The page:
Bernie Sanders Won the Debate, According to Twitter

Democratic U.S. presidential candidate Bernie Sanders speaks at a rally in Los Angeles, on October 14. He elicited over 306,000 tweets during the recent Democratic Party debate. REUTERS/Lucy Nicholson

It may not be the time to storm the barricades, but socialism was certainly in vogue on Twitter during Tuesday's Democratic Party debate thanks to Bernie Sanders.

According to a social analytics report from Spredfast, a social software platform based in Austin, Texas, Sanders was the clear-cut winner among the five Democratic presidential candidates, eliciting over 306,000 tweets about the senator from Vermont.

For tweets with the hashtags #cnndebate and #demdebate, Sanders was mentioned 13 percent compared with Hillary Clinton's 9 percent. His introduction hit 6,755 tweets per minute (TPM) —the highest number hit during the entire debate.

The Sanders effect gave skyrocketing exposure to specific words he mentioned during the debate. "socialism," for instance, took off from 37 TPM before the debate to 1,848 TPM the moment he started explaining democratic socialism and identifying himself as a believer.

#Blacklivesmatter, the hashtag for the political movement in fighting police brutality against African-Americans, was mentioned in 6 percent of all Sanders-mentioned tweets.

When Sanders famously cried out that Americans were "sick and tired about hearing about your damn emails" to Clinton, there were over 13,000 tweets on emails in the following 10 minutes.

Finishing behind Sanders in most mentioned tweets was, surprisingly, Jim Webb, the former senator from Virginia. Polling at one percent in the latest New Hampshire primary polls, Webb garnered over 149,000 tweets.

But Webb rose to second place not through political savvy or charisma but more petulance and mockery. His two highest TPMs came from separate spats he had with CNN anchor Anderson Cooper about the allocation of speaking time. (Below are two of the most popular tweets during Webb's mention spikes.)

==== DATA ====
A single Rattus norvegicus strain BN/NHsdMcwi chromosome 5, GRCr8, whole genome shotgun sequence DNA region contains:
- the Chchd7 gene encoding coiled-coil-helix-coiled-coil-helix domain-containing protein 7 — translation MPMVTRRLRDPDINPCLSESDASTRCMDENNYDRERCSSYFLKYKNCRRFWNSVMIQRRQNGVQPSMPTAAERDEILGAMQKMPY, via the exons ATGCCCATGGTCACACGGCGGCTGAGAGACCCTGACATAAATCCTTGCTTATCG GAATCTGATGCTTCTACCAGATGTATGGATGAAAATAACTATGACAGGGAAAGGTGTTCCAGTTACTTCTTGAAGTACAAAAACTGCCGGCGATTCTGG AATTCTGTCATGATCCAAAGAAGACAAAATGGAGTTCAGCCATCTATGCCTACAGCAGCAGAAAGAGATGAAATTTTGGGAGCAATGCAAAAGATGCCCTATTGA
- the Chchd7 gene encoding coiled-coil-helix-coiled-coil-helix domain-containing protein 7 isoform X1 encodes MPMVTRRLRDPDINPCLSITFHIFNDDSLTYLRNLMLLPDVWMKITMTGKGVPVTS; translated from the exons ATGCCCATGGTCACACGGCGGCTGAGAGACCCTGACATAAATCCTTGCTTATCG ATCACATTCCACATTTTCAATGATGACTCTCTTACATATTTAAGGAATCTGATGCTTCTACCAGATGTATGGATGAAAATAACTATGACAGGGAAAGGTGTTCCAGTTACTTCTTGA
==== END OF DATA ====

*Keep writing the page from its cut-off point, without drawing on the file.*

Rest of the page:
His third highest TPM spike came after he spoke about how affirmative action should only be applied to African-Americans.

Clinton finished third with over 128,000 mentioned tweets. Surprisingly for Clinton, who repeatedly mentioned she would be the first woman president in American history if elected, finished fourth in the percentage of females tweeting about her—former Rhode Island governor Lincoln Chafee finished first with 45 percent, followed by Sanders at 40 percent, Webb at 37 percent and Clinton at 36 percent.

Perhaps not surprisingly, Benghazi was the most talked about issue involving Clinton, taking over 1.7 percent of all her tweets.

Former Maryland governor Martin O'Malley had a quiet night on Twitter—finishing last in mentioned tweets among Democratic candidates with a paltry 36,000 tweets—except for a small spike when he flubbed the question around the Baltimore riots. It peaked at over 1,700 TPM, most of which were not positive to O'Malley.

Martin O'Malley was a tremendously effective leader in Baltimore, fighting against inequality and racism.

— Ben Shapiro (@benshapiro) October 14, 2015

Of course, no election news can be complete without mentioning Republican candidate Donald Trump. Despite being on the sidelines, Trump was actively live-tweeting during the debate, very much being the outspoken firebrand that had him surge to the top of the Republican polls.

The debate last night proved that Hillary is running against the “B” team. She won’t be so lucky when it comes to me!

— Donald J. Trump (@realDonaldTrump) October 14, 2015

Trump finished with over 108,000 mentioned during the debate, which makes him the fourth most talked about candidate even when the night was reserved for the opposing political party.